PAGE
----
Sustainable development needs good governance to be successful. Thus, government intervention is needed to overcome these challenges to the promotion of RE development in each country (Khuong et al. 2019). A shift must be made away from the state-centric geopolitics of mastering nature and toward a sustainability paradigm with a link between the economy and ecology (Saroch 2008). A sustainable energy policy formulation, with a strong deployment of RE, could minimize the challenges and make climate change mitigation policy more feasible (Erdiwansyah et al. 2019; Tran et al. 2016). It is also necessary to integrate long-term environmental, social, and economic sustainability targets in all RE plans and programs in the future. Furthermore, international donors could also support the countries by exploiting negative cost options, raising awareness for potential co-benefits, and financing through the CDM (Uddin et al. 2010; Zimmer et al. 2015). There are some RE mechanisms to support this, such as renewable portfolio standards, green power programs, public research and development expenditures, system benefit charges, investment tax credits, production tax credits, tendering, and feed-in tariffs in Europe and the USA (Sovacool 2010). Southeast Asian countries will also need to increase cooperation within the region in order to speed up the deployment of RE technologies through the ASEAN Power Grid (Erdiwansyah et al. 2019; IEA 2019). This will help ASEAN countries incorporate higher percentages of RE. The expansion of energy supply from RE sources in Southeast Asia will result in socioeconomic and environmental benefits (Erdiwansyah et al. 2019; Huang et al. 2019) (Table 3).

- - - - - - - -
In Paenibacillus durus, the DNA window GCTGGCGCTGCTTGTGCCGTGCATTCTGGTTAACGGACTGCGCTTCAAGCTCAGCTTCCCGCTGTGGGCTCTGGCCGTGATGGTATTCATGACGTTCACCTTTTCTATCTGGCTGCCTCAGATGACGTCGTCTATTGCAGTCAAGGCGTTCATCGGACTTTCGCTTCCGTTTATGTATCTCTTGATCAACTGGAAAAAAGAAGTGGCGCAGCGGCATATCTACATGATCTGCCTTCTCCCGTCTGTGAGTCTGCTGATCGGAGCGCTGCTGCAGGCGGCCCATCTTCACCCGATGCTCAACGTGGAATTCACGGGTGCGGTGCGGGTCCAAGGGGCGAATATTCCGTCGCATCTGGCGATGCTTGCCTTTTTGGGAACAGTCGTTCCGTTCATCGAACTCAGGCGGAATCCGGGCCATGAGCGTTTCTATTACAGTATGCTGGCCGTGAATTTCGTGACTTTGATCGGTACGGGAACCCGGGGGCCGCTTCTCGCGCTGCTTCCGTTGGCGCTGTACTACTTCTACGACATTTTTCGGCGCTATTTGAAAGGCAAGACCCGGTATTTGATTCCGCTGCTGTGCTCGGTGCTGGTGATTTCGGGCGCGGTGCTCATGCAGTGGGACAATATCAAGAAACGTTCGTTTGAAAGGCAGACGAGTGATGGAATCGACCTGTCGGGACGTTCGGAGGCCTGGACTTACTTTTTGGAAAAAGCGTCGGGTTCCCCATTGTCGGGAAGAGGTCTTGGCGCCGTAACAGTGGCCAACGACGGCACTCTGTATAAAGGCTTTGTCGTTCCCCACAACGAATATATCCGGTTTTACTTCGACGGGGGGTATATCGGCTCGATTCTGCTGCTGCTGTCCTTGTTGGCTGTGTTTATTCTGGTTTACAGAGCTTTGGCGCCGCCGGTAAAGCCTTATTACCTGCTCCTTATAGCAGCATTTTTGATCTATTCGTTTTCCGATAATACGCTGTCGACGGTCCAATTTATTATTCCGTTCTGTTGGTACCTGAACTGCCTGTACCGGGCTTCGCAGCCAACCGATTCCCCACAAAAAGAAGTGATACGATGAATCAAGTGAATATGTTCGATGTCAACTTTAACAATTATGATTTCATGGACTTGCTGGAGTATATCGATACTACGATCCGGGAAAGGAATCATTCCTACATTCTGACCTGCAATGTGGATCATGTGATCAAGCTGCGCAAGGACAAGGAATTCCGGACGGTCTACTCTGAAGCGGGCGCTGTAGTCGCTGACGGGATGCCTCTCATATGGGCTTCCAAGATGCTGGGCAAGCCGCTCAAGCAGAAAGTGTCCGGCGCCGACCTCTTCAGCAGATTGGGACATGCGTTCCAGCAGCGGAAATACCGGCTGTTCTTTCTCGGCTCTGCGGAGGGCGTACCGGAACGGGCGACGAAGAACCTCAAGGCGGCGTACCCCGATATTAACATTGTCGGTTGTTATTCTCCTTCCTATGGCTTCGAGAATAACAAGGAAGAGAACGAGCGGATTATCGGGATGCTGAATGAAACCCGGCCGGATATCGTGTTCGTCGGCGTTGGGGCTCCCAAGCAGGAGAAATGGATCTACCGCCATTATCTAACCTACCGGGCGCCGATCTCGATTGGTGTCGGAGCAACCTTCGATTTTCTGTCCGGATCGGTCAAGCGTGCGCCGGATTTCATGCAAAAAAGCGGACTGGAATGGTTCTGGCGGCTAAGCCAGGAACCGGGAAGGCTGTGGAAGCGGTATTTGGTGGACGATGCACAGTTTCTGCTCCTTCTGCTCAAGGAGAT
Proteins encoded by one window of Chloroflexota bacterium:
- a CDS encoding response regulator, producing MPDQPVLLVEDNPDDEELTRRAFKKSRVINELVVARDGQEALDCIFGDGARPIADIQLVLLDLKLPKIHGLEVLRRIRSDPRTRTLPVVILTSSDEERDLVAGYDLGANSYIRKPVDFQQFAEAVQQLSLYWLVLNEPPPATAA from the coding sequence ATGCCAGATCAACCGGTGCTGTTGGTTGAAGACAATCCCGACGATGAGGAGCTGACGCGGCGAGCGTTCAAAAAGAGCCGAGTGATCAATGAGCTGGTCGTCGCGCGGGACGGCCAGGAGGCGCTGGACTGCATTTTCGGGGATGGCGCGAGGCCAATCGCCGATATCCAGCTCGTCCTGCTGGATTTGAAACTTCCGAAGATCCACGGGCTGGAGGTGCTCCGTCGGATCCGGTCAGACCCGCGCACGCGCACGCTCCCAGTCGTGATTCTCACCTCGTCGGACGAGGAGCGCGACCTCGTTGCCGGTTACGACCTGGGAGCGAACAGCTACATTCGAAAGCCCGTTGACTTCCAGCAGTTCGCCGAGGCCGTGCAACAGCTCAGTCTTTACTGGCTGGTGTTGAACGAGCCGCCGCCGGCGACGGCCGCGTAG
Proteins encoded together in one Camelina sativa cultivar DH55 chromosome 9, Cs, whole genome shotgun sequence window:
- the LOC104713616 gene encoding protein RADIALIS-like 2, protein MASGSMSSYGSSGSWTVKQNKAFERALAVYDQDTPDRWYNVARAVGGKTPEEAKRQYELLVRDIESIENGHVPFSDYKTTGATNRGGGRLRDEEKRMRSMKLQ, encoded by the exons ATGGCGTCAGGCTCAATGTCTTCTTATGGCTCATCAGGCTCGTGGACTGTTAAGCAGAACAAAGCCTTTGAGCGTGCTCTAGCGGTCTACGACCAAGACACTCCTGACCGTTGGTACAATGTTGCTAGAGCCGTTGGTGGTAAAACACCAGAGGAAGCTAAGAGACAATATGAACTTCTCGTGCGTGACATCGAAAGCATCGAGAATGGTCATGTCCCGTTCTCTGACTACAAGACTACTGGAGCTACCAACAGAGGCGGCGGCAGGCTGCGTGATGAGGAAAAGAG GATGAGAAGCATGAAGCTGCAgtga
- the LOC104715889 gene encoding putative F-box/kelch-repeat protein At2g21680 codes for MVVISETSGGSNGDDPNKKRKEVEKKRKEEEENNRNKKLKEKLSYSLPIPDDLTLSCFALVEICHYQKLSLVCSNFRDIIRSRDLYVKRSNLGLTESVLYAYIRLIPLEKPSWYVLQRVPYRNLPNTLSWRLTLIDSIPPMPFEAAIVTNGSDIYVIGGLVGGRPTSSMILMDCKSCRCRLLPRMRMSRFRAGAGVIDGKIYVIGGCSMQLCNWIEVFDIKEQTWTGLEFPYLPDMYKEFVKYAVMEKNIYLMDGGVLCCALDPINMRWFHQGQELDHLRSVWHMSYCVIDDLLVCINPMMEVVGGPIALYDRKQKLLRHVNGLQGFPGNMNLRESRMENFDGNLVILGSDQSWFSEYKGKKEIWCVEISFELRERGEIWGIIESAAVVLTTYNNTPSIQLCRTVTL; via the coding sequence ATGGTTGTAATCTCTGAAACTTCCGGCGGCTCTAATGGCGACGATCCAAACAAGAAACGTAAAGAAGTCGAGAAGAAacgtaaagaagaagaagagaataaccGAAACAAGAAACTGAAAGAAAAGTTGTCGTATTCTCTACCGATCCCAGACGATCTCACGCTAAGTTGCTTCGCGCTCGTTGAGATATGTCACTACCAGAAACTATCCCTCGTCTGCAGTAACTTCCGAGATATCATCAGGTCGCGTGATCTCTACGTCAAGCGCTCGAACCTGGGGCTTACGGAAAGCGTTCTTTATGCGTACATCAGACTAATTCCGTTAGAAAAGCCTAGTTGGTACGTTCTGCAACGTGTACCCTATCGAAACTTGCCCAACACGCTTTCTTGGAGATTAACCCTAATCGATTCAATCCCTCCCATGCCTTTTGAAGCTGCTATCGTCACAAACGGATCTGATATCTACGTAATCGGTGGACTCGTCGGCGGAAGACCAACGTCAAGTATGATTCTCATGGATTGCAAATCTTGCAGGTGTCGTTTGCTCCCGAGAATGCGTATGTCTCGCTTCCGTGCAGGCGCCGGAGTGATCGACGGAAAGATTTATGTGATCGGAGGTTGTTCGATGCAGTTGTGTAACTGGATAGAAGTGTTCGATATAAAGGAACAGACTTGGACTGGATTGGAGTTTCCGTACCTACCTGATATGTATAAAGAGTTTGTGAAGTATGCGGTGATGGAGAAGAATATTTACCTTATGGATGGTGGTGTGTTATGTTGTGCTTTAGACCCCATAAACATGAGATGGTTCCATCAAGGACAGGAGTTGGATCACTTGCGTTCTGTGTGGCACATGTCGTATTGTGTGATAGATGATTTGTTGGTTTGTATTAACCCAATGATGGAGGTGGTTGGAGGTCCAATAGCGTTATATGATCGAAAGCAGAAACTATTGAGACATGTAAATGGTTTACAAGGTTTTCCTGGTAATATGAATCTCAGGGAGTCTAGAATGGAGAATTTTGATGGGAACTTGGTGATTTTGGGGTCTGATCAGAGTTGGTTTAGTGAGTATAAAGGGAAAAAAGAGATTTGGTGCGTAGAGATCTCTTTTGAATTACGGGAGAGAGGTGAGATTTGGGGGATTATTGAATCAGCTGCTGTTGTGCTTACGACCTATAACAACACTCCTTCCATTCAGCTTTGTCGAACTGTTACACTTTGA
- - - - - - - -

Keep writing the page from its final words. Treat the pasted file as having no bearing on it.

Table 3 Summary of important policy implications

Conclusion

Considering the trade-offs between RE development, environment, and nature conservation, it is clear that RE is not always green and sustainable. These trade-offs usually have further implications in social and economic consequences, especially for the livelihoods of local communities near the RE project areas. Therefore, it is also important to raise public awareness and knowledge regarding the deployment of RE. Further scientific research and evaluation is needed to better understand the socioeconomic impact of RE and mitigate the impact of RE development in Southeast Asia.